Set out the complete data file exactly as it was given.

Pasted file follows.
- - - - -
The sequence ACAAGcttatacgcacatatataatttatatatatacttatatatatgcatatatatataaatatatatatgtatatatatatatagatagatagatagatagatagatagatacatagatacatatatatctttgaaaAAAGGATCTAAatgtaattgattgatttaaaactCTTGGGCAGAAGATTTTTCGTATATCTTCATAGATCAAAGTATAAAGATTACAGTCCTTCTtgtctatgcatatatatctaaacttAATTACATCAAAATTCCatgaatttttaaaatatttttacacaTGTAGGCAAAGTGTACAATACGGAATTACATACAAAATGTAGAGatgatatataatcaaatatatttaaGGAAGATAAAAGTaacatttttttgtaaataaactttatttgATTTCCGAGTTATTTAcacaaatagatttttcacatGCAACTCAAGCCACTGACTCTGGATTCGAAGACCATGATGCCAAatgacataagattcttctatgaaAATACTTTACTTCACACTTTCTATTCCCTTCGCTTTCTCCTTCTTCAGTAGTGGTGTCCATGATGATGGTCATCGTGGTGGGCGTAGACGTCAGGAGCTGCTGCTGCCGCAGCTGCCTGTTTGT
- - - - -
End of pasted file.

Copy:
The sequence ACAAGcttatacgcacatatataatttatatatatacttatatatatgcatatatatataaatatatatatgtatatatatatatagatagatagatagatagatagatagatacatagatacatatatatctttgaaaAAAGGATCTAAatgtaattgattgatttaaaactCTTGGGCAGAAGATTTTTCGTATATCTTCATAGATCAAAGTATAAAGATTACAGTCCTTCTtgtctatgcatatatatctaaacttAATTACATCAAAATTCCatgaatttttaaaatatttttacacaTGTAGGCAAAGTGTACAATACGGAATTACATACAAAATGTAGAGatgatatataatcaaatatatttaaGGAAGATAAAAGTaacatttttttgtaaataaactttatttgATTTCCGAGTTATTTAcacaaatagatttttcacatGCAACTCAAGCCACTGACTCTGGATTCGAAGACCATGATGCCAAatgacataagattcttctatgaaAATACTTTACTTCACACTTTCTATTCCCTTCGCTTTCTCCTTCTTCAGTAGTGGTGTCCATGATGATGGTCATCGTGGTGGGCGTAGACGTCAGGAGCTGCTGCTGCCGCAGCTGCCTGTTTGT